The Physician–Patient Relationship
The law of all medical care practitioner–patient relationships is based on the physician– patient relationship.
The core of the physician–patient relationship is the exercise of medical judgment.
Consultants also have a legal relationship with patients.
Good Samaritan laws protect physicians who stop at accidents.
Contracts with health plans restrict the medical care practitioner’s right to choose the patients they will treat.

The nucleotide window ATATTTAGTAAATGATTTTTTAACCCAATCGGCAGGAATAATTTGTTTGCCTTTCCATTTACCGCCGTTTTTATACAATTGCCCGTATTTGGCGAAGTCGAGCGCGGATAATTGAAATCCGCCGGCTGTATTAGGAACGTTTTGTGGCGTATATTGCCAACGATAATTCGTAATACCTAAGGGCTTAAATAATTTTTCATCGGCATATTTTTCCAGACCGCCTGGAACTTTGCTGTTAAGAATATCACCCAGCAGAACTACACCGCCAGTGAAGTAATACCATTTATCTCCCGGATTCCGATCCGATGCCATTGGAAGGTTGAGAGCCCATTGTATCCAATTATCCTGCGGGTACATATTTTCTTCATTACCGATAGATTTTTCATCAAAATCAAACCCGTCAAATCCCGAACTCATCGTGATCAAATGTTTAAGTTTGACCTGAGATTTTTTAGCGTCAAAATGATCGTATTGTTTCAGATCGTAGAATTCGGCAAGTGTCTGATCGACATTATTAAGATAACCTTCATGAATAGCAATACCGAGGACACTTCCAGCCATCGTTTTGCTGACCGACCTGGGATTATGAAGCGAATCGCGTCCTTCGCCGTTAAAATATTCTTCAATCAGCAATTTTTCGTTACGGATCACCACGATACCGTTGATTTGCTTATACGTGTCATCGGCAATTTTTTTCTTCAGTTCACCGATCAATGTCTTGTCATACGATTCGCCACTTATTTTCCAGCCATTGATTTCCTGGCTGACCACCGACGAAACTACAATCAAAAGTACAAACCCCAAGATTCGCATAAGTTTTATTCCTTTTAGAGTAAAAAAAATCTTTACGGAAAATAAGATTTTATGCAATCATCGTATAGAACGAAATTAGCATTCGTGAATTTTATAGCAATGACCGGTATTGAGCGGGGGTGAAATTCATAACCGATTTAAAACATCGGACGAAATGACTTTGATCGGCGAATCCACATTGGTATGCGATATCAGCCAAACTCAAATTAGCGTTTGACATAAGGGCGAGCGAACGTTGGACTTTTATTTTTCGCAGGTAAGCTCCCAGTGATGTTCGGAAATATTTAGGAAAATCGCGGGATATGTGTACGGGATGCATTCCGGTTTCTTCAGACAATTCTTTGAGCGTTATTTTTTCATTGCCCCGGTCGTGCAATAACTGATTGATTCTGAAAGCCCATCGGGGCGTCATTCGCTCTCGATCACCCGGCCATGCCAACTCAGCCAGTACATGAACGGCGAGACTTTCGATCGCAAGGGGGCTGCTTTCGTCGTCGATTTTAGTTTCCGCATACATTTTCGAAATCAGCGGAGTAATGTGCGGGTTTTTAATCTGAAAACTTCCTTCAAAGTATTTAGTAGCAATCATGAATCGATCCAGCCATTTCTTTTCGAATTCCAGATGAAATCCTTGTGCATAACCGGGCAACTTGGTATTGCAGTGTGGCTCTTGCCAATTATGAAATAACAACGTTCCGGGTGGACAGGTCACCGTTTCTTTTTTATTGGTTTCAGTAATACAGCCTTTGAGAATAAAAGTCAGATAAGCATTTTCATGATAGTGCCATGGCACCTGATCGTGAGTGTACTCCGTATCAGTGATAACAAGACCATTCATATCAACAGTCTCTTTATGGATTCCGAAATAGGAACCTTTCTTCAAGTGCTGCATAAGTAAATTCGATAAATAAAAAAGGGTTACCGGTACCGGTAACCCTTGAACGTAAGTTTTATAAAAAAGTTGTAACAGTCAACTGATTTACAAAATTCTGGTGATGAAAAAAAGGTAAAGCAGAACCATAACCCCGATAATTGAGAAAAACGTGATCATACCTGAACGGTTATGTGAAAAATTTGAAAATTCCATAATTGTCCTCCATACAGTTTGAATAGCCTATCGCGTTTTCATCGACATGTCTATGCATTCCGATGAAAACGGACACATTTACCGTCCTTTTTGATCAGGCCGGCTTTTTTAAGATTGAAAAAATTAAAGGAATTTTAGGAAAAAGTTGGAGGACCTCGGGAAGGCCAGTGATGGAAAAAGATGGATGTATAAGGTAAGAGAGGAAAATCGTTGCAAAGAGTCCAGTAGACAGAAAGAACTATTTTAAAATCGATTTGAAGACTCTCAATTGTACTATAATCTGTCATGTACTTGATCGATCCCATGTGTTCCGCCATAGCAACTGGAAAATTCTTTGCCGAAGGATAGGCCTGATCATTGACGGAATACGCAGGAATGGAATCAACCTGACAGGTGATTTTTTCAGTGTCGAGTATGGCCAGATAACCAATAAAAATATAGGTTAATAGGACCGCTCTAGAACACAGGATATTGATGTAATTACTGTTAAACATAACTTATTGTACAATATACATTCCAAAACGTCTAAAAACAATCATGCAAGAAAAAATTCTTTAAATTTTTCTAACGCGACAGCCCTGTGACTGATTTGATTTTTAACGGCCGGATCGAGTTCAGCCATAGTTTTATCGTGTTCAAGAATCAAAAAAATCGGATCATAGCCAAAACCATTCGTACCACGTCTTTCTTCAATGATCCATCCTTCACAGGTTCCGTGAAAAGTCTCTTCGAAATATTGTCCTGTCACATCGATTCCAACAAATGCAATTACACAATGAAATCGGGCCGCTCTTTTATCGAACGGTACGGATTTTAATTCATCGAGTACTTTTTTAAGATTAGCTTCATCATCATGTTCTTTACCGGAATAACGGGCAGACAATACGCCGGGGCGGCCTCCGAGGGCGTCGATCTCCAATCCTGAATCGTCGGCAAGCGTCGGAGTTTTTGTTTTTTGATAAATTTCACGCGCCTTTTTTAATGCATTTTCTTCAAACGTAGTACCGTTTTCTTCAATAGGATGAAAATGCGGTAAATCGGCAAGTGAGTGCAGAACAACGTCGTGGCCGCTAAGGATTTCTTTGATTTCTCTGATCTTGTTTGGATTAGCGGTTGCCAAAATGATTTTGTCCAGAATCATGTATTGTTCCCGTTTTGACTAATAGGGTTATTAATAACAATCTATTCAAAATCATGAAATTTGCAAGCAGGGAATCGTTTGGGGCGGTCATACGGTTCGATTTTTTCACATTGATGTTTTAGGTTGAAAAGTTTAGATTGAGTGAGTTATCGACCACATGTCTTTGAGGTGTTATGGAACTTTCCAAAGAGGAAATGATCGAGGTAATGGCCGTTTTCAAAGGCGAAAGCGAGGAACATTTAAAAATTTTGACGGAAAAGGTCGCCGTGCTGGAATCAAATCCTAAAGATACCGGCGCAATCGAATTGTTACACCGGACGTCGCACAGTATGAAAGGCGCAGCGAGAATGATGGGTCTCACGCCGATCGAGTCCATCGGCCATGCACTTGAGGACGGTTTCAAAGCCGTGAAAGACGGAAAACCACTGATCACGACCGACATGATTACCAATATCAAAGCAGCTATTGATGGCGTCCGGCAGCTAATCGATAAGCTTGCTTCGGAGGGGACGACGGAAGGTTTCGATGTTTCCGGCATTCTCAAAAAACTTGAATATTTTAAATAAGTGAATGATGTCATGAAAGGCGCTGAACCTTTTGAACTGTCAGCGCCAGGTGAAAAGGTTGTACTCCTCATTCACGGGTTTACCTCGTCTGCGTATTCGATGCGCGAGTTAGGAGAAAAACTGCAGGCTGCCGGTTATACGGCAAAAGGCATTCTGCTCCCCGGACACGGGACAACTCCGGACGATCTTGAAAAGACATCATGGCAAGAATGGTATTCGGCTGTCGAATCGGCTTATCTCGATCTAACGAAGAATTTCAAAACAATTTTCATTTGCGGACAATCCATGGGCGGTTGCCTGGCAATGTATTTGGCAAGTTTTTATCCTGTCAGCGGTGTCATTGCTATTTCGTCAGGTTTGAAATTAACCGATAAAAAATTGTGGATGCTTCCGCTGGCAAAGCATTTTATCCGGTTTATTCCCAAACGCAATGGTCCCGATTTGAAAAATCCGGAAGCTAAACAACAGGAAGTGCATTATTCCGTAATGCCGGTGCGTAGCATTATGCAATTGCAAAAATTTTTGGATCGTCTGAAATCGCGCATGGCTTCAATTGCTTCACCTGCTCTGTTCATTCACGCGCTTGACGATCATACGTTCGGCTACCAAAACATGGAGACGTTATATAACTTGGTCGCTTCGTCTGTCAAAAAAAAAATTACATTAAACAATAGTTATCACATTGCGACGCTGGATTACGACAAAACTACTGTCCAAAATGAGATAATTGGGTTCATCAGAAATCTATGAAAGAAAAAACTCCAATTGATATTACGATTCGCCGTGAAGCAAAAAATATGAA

The basic legal relationship in medicine is between the physician and the patient. Although recognizing that there are many nonphysicians delivering medical care services, the courts and the legislatures still use the physician–patient relationship as the paradigm for the legal rights and responsibilities that flow between medical care practitioners and patients. At this point in time, it is unclear how much of the law developed for the physician–patient relationship will be applied to other medical care practitioners. Some duties, such as the duty to protect the patient’s confidence, clearly apply to everyone who provides medical services. Some do not—the courts have not applied the “learned intermediary” doctrine to nurses. [ Mazur v. Merck & Co., 964 F.2d 1348 (3d Cir. [Pa.] 1992).] Until the courts rule on more cases involving the legal relationship between nonphysician medical care practitioners and patients, it is difficult to predict which direction the law will go.